How to Make Tempeh

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How to make tempeh at home using just three ingredients and a simple fermentation process!

Homemade tempeh cut into two

If you eat a plant-based diet, then chances are you may have already tried tempeh before or, at least, are aware of it. Along with tofu and soy milk, tempeh is another soy-based product that is often used as a plant-based source of protein. Best of all, did you know that learning how to make tempeh at home isn’t too difficult?

In fact, all you need is just some soybeans, tempeh starter, and vinegar. Plus, once you get used to this method, you can even experiment with using other types of legumes too.

Three pieces of homemade tempeh

Now, I’m not going to lie – the process takes a while, it’s not far cheaper than buying it from a store, and the process can have a bit of a learning curve. However, as is the case with lots of these DIYs, the homemade version DOES taste better!

And, since I’m all for simplicity – this method requires NO de-hulling of the soybeans – that’s 30-40 minutes saved right there! I’ve tried this method with and without and realized it’s simply unnecessary to create successful tempeh.

Tofu Vs. Tempeh

I suppose the first question to answer would be, what is tempeh? Tempeh is a type of fermented soybean “cake”/loaf. The flavor is nutty and slightly savory, with a texture that has a slight bite without being too firm.

Tofu and tempeh

Tempeh is made with whole soybeans and bound together into a “loaf” during the fermentation period, where mold grows. But don’t worry, it’s a beneficial mold that’s safe to eat.

In comparison, tofu is made with soybean curds and pressed, in a similar way that cheese is made from milk curds.

Both have become staples to meat-free/vegan cuisine and can be marinated, baked, fried, etc.

The Ingredients

Ingredients for tempeh
  • Soybeans: within this post, I’m making traditional tempeh, which is made with soybeans. It’s best to use organic, non-GMO soybeans when possible for the best flavor and health effects.
  • Tempeh starter: just like yogurt (another product that needs to ferment), homemade tempeh requires a “starter” which encourages the growth of the bacteria and the fermentation process. You can buy this online.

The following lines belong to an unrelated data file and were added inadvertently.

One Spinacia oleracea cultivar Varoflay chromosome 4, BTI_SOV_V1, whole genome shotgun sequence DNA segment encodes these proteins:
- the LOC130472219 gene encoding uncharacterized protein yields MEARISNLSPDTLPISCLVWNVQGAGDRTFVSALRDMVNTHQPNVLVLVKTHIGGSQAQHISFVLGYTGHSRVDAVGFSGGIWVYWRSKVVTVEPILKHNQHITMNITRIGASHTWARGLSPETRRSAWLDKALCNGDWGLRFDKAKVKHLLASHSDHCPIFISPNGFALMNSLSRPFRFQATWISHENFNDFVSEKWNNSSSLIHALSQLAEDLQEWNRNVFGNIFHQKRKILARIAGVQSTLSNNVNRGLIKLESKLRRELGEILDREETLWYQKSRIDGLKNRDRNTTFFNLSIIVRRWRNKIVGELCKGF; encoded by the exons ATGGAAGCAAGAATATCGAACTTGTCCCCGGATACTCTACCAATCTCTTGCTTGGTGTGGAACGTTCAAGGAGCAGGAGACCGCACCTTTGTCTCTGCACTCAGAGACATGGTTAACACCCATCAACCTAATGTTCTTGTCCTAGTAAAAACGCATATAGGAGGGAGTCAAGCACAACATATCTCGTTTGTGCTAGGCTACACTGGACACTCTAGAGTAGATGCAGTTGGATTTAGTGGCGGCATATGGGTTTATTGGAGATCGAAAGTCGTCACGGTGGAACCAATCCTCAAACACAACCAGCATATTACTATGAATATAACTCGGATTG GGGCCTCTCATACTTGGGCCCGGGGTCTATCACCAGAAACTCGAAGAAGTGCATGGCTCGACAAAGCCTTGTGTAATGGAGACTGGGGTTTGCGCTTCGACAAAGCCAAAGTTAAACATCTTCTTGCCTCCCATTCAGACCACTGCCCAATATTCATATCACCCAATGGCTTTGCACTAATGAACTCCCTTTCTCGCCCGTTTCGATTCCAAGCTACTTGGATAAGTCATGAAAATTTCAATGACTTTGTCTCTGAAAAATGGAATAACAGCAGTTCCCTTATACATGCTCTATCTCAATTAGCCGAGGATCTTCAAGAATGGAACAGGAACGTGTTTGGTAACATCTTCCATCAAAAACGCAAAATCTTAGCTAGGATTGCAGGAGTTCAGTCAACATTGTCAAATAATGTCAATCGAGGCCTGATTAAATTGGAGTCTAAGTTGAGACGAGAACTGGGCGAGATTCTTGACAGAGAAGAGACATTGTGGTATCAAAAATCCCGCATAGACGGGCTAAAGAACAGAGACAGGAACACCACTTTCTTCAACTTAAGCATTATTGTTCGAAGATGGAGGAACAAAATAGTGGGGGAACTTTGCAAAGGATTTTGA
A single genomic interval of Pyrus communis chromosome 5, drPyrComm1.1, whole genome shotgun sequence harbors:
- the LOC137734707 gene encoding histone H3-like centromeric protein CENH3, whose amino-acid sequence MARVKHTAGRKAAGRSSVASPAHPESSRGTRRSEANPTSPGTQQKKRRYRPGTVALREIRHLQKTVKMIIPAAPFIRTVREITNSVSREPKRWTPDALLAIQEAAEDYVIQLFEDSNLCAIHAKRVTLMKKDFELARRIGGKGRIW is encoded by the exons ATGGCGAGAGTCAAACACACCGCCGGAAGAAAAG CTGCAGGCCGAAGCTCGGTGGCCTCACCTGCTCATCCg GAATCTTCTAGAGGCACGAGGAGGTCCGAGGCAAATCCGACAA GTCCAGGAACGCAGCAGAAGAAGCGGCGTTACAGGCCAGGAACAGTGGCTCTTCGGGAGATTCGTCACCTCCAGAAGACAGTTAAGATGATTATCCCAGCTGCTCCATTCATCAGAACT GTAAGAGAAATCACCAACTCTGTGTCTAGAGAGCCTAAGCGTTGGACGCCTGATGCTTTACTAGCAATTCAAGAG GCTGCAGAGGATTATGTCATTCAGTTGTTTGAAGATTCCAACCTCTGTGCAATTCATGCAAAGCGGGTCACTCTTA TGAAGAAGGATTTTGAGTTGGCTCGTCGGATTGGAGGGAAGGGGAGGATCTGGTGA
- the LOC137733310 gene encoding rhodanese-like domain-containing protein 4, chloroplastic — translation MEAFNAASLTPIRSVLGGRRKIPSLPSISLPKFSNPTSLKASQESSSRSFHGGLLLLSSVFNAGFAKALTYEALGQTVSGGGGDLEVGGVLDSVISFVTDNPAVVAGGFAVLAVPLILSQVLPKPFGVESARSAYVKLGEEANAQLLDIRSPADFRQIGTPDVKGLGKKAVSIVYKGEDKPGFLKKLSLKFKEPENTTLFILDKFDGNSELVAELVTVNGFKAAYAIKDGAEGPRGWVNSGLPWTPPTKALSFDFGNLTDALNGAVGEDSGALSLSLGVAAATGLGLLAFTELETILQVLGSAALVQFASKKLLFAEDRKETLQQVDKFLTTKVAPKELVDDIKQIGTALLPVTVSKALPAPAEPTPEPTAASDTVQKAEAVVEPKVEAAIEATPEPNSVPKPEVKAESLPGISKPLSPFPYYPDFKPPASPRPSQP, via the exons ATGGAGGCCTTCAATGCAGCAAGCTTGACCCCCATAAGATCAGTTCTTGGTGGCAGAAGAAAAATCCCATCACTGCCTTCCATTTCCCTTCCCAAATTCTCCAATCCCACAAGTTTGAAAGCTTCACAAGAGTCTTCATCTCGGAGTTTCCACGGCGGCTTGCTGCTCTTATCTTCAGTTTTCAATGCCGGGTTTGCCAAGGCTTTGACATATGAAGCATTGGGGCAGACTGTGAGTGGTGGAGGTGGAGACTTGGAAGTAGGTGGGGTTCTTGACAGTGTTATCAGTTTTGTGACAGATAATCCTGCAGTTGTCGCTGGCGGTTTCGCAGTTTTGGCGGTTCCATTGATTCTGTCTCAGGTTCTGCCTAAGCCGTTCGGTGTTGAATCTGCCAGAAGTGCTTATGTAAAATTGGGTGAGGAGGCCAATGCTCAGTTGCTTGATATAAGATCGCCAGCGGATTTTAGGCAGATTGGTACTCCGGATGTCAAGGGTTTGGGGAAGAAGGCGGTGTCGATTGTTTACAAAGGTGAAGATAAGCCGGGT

• Vinegar: I used red wine vinegar. However, you could also use pasteurized apple cider vinegar or another vinegar variety. It’s needed for the acidity to encourage mold growth while preventing ‘bad’ mold from growing.

You’ll also need

Banana leaves and toothpicks

Banana leaves: the traditional way of preparing tempeh uses naturally porous banana leaves. You can find them in the frozen section in Asian stores. 

While easy to make, tempeh has a couple of requirements when it comes to the container used during the fermentation process. It must have perforations or vented access to allow air to circulate all around the beans without them drying out from too much air.

You could also use (and re-use multiple times when cleaned thoroughly in-between) plastic zip-lock bags perforated evenly across the bag every 1-inch apart. To do this, you can use a toothpick or skewer and poke small holes in the bag; you may also be able to buy pre-perforated bags at the grocery store.

Toothpicks: to hold together the banana leaves or perforate the plastic bags if using them instead of leaves.

How To Make Tempeh

Step 1: Soak the soybeans

Soak the beans for at least 8 hours, or overnight then drain and rinse well.

The leftover soaking water can be used to water plants but shouldn’t be used for human consumption.

Dry and soaked soy beans

Step 2: Cook the beans

Then add the soybeans to a large pot with enough water to cover them by around an inch above the beans. Bring the mixture to a boil over medium heat, skimming any foam as needed.

Steps for boiling soybeans

Then, lower the heat, cover with a lid, and simmer for around 35-40 minutes – until the beans are almost ready (about 80%).

Finally, add the vinegar, and cook for a further 10-15 minutes.

You can add the vinegar at the start of the cooking process for a more infused flavor. However, the cooking process is slowed down and will take longer than I’ve mentioned.

Steps for adding vinegar to boiled soybeans

This process may take slightly less/longer for you, so check their done-ness after this time and increase if needed. The soybeans should be tender without being “mushy.”

Sieve the cooked beans and allow them to cool slightly. Placed them in the pot in which you cooked them – the heat from the pot will help dry the beans, and then they will also cool down. If you have a thermometer, you want them to cool to around 95ºF/35ºC.

Then, add the tempeh starter and mix well to coat all the beans.

Steps for mixing tempeh starter into soybeans

Step 3: Place the beans in the banana leaf

First, cut the leaf to the required size (enough to fold over without too much excess.

Scoop portions of the soybeans into the leave’s center and wrap them into small, tight parcels, securing them with a few toothpicks.

Steps for making tempeh parcels